Deaths resulting from heart attacks have dropped thanks to progressive lifesaving medical techniques; however, the incidence is rising at alarming rates. The incidence of all cardiovascular-related problems is increasing, despite the many drugs that are prescribed in an attempt to control it.
What needs to be looked at is the WHY. What is going on that our body responds in such a negative, contra-survival manner? The body is not a “bad body”. The body does what it knows to do to protect itself. However, sometimes these protective mechanisms create a worse problem. The body doesn’t just get up one day and say “Hey, I have nothing to do– I think I’ll have a heart attack today and make this person’s life miserable!” Many years ago I heard a quote “It takes about 25 years to build a heart attack”. Today, probably 20 years later, I think it takes less time, however, it illustrates that this isn’t a disease that magically appears overnight. The body in its innate intelligence will adapt again and again in any way possible to help remedy things going awry inside of it. Unfortunately, the protective mechanisms it uses can eventually cause the very problems it’s trying to prevent.
Let’s take cholesterol for instance. Cholesterol (amongst MANY healthy functions in the body) is the body’s healing serum. If there is tissue breakdown, the body will bring cholesterol in to heal the tissue. That’s good. That’s healthy. Well, what happens if something (such as a medication) prevents the body from doing that? The body will try something else. The next step is it will lay down calcium to provide a stronger (but less flexible) protection. This is called plaque. Plaque is made up of cholesterol, cellular waste products, calcium and several other constituents. Excess plaque in the blood is commonly called arthrosclerosis – hardening of the arteries. Plaque can cause clot formation resulting in strokes or heart attacks. So what have we gained?
But what causes tissue breakdown, especially in the vascular walls, and what can we do about it? The most common causes include irritation from smoking, high blood pressure, elevated triglycerides, homocysteines, acids from caffeine, and many other food-related irritants. Since the body is always rebuilding itself on a daily basis, if the raw materials needed for the body to rebuild are missing from the diet, eating habits become a major causative factor.
Eating a healthy diet rich in vegetables (especially green leafy vegetables and the red vegetable family), avoiding irritating foods (such as margarines, hydrogenated fats, caffeine, carbonated beverages, sugar, etc.) and supplementing with good nutritional vitamins made of concentrated foods (not chemicals) is a good start.
Also, consider acupuncture. Research and clinical experience has shown acupuncture to have a profound effect on the cardiovascular system. It lowers blood pressure, lowers cholesterol and triglyceride levels in the blood, improves cardiac output and stroke volume, relieves pain from Angina, and many other positive effects. It also balances the Sympathetic Nervous System function in its response to stress and anxiety, reducing the probability of high blood pressure.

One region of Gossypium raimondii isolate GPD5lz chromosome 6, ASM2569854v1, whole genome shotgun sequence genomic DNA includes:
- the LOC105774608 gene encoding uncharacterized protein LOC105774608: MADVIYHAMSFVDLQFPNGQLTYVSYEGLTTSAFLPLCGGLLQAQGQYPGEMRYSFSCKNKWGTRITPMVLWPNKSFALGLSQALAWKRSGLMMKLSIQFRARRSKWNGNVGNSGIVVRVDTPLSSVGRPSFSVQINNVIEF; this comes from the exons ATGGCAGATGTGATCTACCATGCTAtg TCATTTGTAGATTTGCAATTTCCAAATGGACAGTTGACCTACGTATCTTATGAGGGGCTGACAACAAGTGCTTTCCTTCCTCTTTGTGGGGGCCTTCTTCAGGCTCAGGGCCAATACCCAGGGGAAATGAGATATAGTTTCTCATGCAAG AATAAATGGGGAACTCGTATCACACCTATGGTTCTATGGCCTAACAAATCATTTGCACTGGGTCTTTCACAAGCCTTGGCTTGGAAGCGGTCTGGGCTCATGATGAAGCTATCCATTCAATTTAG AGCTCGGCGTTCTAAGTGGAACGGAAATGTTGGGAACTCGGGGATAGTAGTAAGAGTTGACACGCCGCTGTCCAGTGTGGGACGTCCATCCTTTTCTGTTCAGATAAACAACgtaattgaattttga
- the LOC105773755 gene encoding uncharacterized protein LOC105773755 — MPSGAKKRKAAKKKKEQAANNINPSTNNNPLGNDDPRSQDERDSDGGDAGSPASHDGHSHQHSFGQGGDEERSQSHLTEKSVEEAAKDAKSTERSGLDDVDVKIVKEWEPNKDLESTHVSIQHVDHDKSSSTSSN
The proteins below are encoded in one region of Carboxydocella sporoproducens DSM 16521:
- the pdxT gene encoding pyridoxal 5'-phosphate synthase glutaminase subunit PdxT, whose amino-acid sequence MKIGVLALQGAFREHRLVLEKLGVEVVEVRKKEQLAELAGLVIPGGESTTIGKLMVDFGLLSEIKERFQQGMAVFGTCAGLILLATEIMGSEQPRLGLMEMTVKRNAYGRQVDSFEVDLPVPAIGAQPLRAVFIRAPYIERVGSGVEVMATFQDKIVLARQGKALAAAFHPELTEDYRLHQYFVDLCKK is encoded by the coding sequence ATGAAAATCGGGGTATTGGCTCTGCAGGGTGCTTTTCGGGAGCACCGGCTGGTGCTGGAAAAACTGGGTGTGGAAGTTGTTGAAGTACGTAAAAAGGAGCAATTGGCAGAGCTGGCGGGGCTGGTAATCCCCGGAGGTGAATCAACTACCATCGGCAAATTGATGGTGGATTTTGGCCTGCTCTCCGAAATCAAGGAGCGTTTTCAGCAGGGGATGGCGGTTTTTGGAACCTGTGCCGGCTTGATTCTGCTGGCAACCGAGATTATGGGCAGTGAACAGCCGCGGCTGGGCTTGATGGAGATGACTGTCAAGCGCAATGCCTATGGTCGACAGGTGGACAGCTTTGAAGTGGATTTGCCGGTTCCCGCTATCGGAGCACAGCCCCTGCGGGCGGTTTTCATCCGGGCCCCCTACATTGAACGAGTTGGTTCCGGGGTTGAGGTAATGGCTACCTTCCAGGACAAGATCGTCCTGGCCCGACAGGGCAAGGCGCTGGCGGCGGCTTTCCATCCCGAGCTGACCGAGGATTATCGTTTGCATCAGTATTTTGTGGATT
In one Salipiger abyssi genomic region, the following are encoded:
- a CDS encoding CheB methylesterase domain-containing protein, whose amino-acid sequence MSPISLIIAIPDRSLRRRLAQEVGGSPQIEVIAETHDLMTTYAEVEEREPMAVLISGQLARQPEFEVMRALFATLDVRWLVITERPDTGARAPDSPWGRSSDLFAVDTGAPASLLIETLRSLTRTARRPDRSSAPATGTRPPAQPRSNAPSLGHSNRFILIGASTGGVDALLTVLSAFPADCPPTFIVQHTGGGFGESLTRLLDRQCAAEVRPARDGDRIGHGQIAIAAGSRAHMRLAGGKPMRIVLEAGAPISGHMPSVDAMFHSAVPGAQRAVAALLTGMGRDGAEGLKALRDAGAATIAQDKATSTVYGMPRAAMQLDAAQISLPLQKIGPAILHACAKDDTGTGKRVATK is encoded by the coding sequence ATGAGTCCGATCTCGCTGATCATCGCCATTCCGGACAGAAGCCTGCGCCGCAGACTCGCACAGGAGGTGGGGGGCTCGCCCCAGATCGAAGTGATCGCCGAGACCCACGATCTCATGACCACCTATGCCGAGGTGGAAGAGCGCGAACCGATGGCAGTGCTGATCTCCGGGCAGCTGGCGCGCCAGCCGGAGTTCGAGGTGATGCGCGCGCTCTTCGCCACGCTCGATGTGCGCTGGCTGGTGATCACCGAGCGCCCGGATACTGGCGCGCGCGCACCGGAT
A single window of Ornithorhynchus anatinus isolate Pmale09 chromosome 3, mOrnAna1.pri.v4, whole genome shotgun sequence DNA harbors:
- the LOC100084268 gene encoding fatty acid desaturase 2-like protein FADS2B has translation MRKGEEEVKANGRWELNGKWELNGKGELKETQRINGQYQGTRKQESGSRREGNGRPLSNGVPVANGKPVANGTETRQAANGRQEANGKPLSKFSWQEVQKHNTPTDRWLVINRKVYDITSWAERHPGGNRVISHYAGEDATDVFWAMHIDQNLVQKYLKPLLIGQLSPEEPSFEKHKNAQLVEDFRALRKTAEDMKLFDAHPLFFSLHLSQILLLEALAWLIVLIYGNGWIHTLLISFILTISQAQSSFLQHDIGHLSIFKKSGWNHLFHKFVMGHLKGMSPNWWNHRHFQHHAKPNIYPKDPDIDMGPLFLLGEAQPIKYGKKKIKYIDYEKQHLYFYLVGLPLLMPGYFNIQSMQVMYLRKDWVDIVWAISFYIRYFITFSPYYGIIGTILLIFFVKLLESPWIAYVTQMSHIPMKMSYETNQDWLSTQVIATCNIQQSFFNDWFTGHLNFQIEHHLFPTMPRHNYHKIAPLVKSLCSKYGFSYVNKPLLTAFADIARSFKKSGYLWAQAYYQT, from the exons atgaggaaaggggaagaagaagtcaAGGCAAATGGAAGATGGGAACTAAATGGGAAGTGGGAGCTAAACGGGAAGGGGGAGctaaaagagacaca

According to a published research abstract in MedLine “Experimental studies in animals and clinical studies in humans have demonstrated that acupuncture can exert significant effects on the cardiovascular system and provide effective therapy for a variety of cardiovascular ailments [emphasis added].
According to The Journal of the Association of Physicians of India “Non-drug therapies are vital in preventing and treating hypertension. The successive reports of the Joint National Committee on Prevention, Detection, Evaluation and Treatment of Hypertension, WHO Scientific Report On Primary Prevention Of Essential Hypertension and National High Blood Pressure Education program's Working Groups Report on Primary Prevention of Hypertension have stressed on non-drug therapies. Today busy family physicians do not spend enough time explaining to the patient various dietary and lifestyle modifications but straightaway prescribes medication.” Recommending acupuncture and solid qualified nutritional therapy (not just a diet to control the disease), but nutrition to remedy the cause of the disease, should be first.
The body can heal what goes wrong. We just have to look for those causative factors and change them.
Working together we can arrest the escalation of cardiovascular disease. If not worldwide, at least in this community – at least YOU!
Dr. Holly Carling is a Doctor of Oriental Medicine, Licensed Acupuncturist, Doctor of Naturopathy, Clinical Nutritionist and Master Herbologist with over 36 years of experience. Dr. Carling is currently accepting new patients and offers natural health care services and whole food nutritional supplements in her Coeur d’ Alene clinic. Visit Dr. Carling’s website at www.VitalHealthCDA.com to learn more about Dr. Carling, view a list of upcoming health classes and read other informative articles. Dr. Carling can be reached at 208-765-1994 and would be happy to answer any questions regarding this topic.